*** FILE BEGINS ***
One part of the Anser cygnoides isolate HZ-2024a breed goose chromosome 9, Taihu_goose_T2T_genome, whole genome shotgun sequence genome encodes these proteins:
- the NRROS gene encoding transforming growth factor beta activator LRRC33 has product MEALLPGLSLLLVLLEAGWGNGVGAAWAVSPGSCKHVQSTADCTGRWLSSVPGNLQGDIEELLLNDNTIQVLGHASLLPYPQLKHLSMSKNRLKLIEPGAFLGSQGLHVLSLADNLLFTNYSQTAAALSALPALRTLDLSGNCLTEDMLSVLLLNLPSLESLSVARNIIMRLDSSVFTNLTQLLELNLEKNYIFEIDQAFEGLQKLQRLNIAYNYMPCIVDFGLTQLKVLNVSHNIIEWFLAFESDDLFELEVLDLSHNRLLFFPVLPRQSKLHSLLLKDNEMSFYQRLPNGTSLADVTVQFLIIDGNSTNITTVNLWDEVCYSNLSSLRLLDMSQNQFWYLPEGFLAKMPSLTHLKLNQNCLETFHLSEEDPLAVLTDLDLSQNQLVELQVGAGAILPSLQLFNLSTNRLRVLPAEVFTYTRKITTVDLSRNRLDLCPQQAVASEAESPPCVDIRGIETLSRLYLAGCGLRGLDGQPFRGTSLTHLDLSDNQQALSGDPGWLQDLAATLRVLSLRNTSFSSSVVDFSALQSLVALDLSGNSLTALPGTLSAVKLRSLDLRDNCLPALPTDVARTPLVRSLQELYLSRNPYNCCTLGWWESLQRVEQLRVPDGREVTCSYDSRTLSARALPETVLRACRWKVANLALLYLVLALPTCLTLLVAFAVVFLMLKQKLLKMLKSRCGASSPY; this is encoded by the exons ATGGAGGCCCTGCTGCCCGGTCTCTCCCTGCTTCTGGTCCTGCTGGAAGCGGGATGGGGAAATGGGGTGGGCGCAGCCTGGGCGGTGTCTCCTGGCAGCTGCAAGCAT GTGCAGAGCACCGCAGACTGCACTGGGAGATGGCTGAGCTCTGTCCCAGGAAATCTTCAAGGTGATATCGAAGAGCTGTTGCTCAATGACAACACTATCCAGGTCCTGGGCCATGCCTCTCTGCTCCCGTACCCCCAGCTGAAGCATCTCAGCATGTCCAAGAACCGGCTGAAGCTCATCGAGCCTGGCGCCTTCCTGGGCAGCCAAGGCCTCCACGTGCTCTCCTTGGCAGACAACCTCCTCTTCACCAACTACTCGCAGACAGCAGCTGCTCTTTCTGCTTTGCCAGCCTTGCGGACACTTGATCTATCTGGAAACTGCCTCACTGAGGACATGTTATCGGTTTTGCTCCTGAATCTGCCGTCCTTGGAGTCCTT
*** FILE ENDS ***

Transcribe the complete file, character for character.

One part of the Anser cygnoides isolate HZ-2024a breed goose chromosome 9, Taihu_goose_T2T_genome, whole genome shotgun sequence genome encodes these proteins:
- the NRROS gene encoding transforming growth factor beta activator LRRC33 has product MEALLPGLSLLLVLLEAGWGNGVGAAWAVSPGSCKHVQSTADCTGRWLSSVPGNLQGDIEELLLNDNTIQVLGHASLLPYPQLKHLSMSKNRLKLIEPGAFLGSQGLHVLSLADNLLFTNYSQTAAALSALPALRTLDLSGNCLTEDMLSVLLLNLPSLESLSVARNIIMRLDSSVFTNLTQLLELNLEKNYIFEIDQAFEGLQKLQRLNIAYNYMPCIVDFGLTQLKVLNVSHNIIEWFLAFESDDLFELEVLDLSHNRLLFFPVLPRQSKLHSLLLKDNEMSFYQRLPNGTSLADVTVQFLIIDGNSTNITTVNLWDEVCYSNLSSLRLLDMSQNQFWYLPEGFLAKMPSLTHLKLNQNCLETFHLSEEDPLAVLTDLDLSQNQLVELQVGAGAILPSLQLFNLSTNRLRVLPAEVFTYTRKITTVDLSRNRLDLCPQQAVASEAESPPCVDIRGIETLSRLYLAGCGLRGLDGQPFRGTSLTHLDLSDNQQALSGDPGWLQDLAATLRVLSLRNTSFSSSVVDFSALQSLVALDLSGNSLTALPGTLSAVKLRSLDLRDNCLPALPTDVARTPLVRSLQELYLSRNPYNCCTLGWWESLQRVEQLRVPDGREVTCSYDSRTLSARALPETVLRACRWKVANLALLYLVLALPTCLTLLVAFAVVFLMLKQKLLKMLKSRCGASSPY; this is encoded by the exons ATGGAGGCCCTGCTGCCCGGTCTCTCCCTGCTTCTGGTCCTGCTGGAAGCGGGATGGGGAAATGGGGTGGGCGCAGCCTGGGCGGTGTCTCCTGGCAGCTGCAAGCAT GTGCAGAGCACCGCAGACTGCACTGGGAGATGGCTGAGCTCTGTCCCAGGAAATCTTCAAGGTGATATCGAAGAGCTGTTGCTCAATGACAACACTATCCAGGTCCTGGGCCATGCCTCTCTGCTCCCGTACCCCCAGCTGAAGCATCTCAGCATGTCCAAGAACCGGCTGAAGCTCATCGAGCCTGGCGCCTTCCTGGGCAGCCAAGGCCTCCACGTGCTCTCCTTGGCAGACAACCTCCTCTTCACCAACTACTCGCAGACAGCAGCTGCTCTTTCTGCTTTGCCAGCCTTGCGGACACTTGATCTATCTGGAAACTGCCTCACTGAGGACATGTTATCGGTTTTGCTCCTGAATCTGCCGTCCTTGGAGTCCTT